Originally, the word 'space' reffered to the "boundless three-dimensional extent", as Wikipedia tells us. In modern mathematics, 'space' is used in a more general sense, referring to a set with some added structure, so that besides $\mathbb R^3$, we can also consider $\mathbb R^n$ for every other natural number $n$ to be a space, can consider the set of functions $A\to B$ between any two sets together with additional structure (such as addition $(f+g)(x)=f(x) + g(x)$) as a space, and so on.
In some sense, spaces are the same as structures, but in my understanding the difference between structures and spaces is that we consider the latter to be a special case of the former that have a 'geometric' nature (of course, 'geometric' here doesn't have a formal definition, and is just used informally).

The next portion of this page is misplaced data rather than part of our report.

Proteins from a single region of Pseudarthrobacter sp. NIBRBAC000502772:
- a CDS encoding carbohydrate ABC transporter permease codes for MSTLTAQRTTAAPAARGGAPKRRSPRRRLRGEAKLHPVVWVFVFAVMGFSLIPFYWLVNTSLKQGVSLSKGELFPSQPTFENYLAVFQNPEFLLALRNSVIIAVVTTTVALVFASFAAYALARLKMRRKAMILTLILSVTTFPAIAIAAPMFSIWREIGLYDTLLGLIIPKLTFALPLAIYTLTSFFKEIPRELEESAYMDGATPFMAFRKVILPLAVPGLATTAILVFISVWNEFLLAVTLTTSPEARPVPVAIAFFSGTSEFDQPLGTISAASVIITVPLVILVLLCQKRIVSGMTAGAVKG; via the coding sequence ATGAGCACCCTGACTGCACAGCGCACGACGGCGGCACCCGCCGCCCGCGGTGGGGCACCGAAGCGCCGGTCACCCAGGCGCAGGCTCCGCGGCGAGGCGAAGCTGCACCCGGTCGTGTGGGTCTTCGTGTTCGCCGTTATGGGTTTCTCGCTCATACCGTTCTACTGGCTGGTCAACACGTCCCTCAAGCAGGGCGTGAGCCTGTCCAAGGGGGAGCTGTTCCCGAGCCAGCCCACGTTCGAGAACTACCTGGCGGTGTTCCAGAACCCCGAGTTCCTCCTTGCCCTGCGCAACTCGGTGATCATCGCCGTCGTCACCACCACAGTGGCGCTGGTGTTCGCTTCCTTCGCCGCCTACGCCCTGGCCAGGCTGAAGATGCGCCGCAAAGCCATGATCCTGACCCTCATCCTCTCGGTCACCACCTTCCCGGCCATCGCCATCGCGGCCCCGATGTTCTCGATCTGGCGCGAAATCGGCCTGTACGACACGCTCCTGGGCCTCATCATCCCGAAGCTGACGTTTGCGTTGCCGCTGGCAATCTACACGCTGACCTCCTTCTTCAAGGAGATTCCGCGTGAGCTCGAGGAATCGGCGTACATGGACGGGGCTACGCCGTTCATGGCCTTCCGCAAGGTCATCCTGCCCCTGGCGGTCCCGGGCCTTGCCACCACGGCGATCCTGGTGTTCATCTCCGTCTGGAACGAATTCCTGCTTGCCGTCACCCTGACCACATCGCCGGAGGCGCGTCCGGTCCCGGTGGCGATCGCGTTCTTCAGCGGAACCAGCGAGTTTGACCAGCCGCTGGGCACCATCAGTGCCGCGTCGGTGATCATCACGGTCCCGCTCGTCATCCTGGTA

Now, vector spaces, metric spaces, projective spaces, measurable spaces, ... clearly are geometric in its nature, and thus deserve to be called 'spaces'.
But why the hell do we, in probablity theory, call the set of all outcomes the 'sample space'? It's just defined to be the set of all possible outcomes/results of (random) experiment—without additional structure! I can sort of understand why we say 'probability space', I think it's because it's a special case of a measure space. But the sample space alone ... why is it called a 'space'? It hasn't additional structure and isn't geometric in nature.